How about NoScript? How's that one coming along?
It's Australia, this will be made illegal in a couple of days time.
Until then they're getting a lot of free publicity.
It's almost as if you didn't read the last line of the summary.
Or any of the posts that were before yours.
Cut two slots in the photo where the eyes are. Insert small pink Post-Its from behind. Flick them with your fingers. Blinking!!
The USA's famous "right" to free speech only applies to dialog between you and the government.
Other citizens don't have to put up with your bullshit and your right to free speech isn't being violated in the slightest when they tell you to STFU.
People from the USA are always amazed when they hear anybody would try to enforce the spirit of the law, not the letter.
Yep. It would be much cheaper/safer to buy a few thousand fake positive reviews to drown out the negative ones.
exemptions are permitted for particular "specialised services" where the service is not possible under the open network's normal conditions
Cue a bunch of ISPs playing games with the definition of "normal conditions".
Also, why do we care what a former biologist, now sci/tech article writer for the WSJ has to say about technology-related education? Is there some connection that I'm missing?
We already have Playboy models advising the public on medicine and Fundamentalist Christians in charge of the National Science Curriculum so hey, why not?
If you're not "into networking", why would you know what a netmask is?
Because anybody who has any aptitude at all for CS has usually been called on to configure Grandma's router, that's why.
If they've never done that then be very suspicious of their claimed interest in computing. You might be dealing with a bullshitting hipster who decided yesterday that computing might be a "good career move". Until he decides it's too much like real work.
CS != IT. This makes as much sense as complaining that your car mechanic knows nothing about plumbing. If you want a sysadmin, then hire a sysadmin. But that is not what a CS grad is, or should be.
A decent car mechanic might not know the building code by heart but he's probably unblocked a drain or two in his time simply because he's the sort of person that enjoys using tools to do stuff. If my mechanic could only do cars then I'd be suspicious of him.
If nothing else a potential employee should be interested in the job he's applying for. If you've got "CS grad" who don't know what an IP mask is then they clearly have no personal interest in computers and only took the degree because they thought it "might lead to a career". You can bet that sort of person will be in management within a couple of months (maybe at another company) and you'll be looking for yet another programmer to fill their place.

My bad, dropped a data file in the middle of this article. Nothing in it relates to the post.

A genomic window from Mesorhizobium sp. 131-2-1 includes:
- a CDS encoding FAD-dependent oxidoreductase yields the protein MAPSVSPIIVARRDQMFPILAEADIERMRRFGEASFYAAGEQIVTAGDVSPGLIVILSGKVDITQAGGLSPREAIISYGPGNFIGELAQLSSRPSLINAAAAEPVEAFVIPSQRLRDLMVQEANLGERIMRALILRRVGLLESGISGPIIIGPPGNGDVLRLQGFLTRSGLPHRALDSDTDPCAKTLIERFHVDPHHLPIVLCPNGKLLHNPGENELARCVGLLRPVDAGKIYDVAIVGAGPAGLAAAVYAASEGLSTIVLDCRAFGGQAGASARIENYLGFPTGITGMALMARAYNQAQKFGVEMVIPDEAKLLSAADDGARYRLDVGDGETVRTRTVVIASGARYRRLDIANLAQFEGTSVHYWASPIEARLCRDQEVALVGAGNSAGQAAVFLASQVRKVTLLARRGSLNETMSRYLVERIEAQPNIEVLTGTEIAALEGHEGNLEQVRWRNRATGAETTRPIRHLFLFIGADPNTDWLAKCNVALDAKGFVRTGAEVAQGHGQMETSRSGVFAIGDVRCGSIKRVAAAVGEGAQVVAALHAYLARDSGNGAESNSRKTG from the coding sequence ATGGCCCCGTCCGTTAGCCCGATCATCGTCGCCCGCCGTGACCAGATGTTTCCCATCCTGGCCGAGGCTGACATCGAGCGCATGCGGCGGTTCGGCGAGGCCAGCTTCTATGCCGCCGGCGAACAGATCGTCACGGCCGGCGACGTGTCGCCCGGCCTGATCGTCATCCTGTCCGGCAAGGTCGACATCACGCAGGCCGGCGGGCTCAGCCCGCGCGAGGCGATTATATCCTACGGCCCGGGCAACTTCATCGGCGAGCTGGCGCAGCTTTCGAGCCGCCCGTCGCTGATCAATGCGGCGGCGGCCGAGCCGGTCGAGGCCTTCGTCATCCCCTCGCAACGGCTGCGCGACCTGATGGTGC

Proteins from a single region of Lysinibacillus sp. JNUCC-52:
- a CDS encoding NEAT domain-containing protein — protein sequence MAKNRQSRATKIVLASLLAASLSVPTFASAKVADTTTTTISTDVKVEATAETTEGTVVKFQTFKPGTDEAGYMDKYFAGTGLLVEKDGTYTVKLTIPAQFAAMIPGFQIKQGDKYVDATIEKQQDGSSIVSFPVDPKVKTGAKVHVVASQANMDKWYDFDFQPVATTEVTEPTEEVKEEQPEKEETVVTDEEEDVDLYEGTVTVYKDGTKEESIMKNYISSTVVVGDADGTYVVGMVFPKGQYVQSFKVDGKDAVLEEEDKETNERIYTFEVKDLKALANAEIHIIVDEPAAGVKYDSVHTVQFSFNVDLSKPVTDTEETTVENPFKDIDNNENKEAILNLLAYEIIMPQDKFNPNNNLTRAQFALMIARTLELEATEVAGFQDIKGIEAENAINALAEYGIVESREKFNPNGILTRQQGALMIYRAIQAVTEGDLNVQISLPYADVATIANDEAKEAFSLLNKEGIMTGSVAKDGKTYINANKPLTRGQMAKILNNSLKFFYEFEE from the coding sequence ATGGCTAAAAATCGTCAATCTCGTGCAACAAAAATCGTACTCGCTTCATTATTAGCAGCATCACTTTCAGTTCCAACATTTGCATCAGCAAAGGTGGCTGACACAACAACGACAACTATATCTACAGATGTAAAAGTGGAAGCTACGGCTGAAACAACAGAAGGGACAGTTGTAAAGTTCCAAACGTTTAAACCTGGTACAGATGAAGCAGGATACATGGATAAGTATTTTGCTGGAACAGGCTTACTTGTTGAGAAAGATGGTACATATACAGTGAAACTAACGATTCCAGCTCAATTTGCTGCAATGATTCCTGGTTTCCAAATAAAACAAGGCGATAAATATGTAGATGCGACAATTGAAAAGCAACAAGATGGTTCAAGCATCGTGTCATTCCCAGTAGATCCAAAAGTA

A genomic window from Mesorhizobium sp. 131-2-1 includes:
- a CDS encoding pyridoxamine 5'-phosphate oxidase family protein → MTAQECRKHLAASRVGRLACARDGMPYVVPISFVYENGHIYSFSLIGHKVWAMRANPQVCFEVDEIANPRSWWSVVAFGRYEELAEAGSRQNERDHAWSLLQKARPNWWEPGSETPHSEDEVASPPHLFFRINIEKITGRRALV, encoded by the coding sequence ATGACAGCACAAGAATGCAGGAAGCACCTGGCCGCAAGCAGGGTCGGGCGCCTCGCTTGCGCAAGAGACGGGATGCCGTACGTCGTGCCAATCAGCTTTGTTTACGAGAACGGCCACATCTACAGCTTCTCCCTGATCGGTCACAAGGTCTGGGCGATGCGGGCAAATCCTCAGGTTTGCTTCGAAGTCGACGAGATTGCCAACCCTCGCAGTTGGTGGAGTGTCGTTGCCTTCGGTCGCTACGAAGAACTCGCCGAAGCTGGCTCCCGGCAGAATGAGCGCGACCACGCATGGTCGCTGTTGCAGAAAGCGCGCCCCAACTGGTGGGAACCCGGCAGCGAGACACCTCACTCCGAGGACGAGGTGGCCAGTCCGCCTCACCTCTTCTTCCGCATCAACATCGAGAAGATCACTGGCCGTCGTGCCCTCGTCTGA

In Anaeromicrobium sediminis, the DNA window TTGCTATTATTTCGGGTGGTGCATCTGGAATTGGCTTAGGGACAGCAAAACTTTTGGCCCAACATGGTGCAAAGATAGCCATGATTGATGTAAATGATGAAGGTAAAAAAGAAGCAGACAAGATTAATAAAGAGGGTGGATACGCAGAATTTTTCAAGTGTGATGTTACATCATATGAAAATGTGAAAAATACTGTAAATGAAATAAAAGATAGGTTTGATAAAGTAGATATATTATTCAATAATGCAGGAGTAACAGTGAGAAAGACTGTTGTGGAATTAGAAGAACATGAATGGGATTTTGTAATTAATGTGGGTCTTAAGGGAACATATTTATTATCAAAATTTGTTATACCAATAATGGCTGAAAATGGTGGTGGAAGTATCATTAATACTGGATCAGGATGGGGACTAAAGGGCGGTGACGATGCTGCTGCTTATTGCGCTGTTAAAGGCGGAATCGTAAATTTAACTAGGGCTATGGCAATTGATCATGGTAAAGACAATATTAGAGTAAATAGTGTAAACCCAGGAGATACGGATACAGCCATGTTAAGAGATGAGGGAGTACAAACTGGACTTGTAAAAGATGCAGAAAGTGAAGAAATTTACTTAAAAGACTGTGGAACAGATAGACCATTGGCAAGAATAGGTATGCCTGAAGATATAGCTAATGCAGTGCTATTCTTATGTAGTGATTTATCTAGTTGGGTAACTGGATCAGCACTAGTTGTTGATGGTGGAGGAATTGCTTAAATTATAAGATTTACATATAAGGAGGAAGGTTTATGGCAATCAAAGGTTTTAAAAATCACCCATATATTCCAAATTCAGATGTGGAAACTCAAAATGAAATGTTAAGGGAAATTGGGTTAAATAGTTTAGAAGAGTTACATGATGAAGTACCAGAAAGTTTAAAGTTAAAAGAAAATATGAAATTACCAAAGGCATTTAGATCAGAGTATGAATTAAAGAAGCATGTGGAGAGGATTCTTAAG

"The idea of programming as a semiskilled task, practiced by people with a few months' training, is dangerous. We wouldn't tolerate plumbers or accountants that poorly educated. We don't have as an aim that architecture (of buildings) and engineering (of bridges and trains) should become more accessible to people with progressively less training. Indeed, one serious problem is that currently, too many software developers are undereducated and undertrained. Obviously, we don't want our tools--including our programming languages--to be more complex than necessary. But one aim should be to make tools that will serve skilled professionals--not to lower the level of expressiveness to serve people who can hardly understand the problems, let alone express solutions. We can and do build tools that make simple tasks simple for more people, but let's not let most people loose on the infrastructure of our technical civilization or force the professionals to use only tools designed for amateurs." - Bjarne Stroustrup.
At least if something goes wrong with the stew you know where to look for the problem.
The last update to jQuery was to fix "a timing bug in iOS8 that causes mobile Safari to incorrectly report a 'length' on objects that don't have one."
You'd have known 'where to look' for that and been able to fix it, right?
I don't think the blocking of shitware is a problem per se. It seems that the objection is to the labeling of the products of others as "shitware". There are apparently rules that forbid Coca cola from saying "You should drink coke instead of that diarrhea water called pepsi".
"diarrhea water" is a specific term that can be tested and proven false. That makes it libel.
Stick to subjective things like 'taste' and you'll be fine. eg. You can say "Drink Coke because Pepsi tastes nasty!" with no problem.
Back to "shitware". That word isn't in the dictionary AFAIK so you ought to be fine calling your competitor's product "shitware".
"Potentially unwanted applications", the term used by Avira, is very conservative. I'm not surprised the judge tossed the case out and ordered freemium to pay costs.
Net Nanny and the likes have been offering essentially the exact same service for years now and nobody bothered to complain.
Presumably Net Nanny never came to the attention of whatever fuckwit is in charge of freemium.com
This isn't about people's rights or the right to do legitimite business, it's about fuckwits who think it's perfectly OK to infest your PC with sluggish, personal-data-stealing crapware using whatever means they can legally get away with. Just so long as they can get a new car out of it, that's fine.
Me? I'm now thinking of registering my copy of Avira.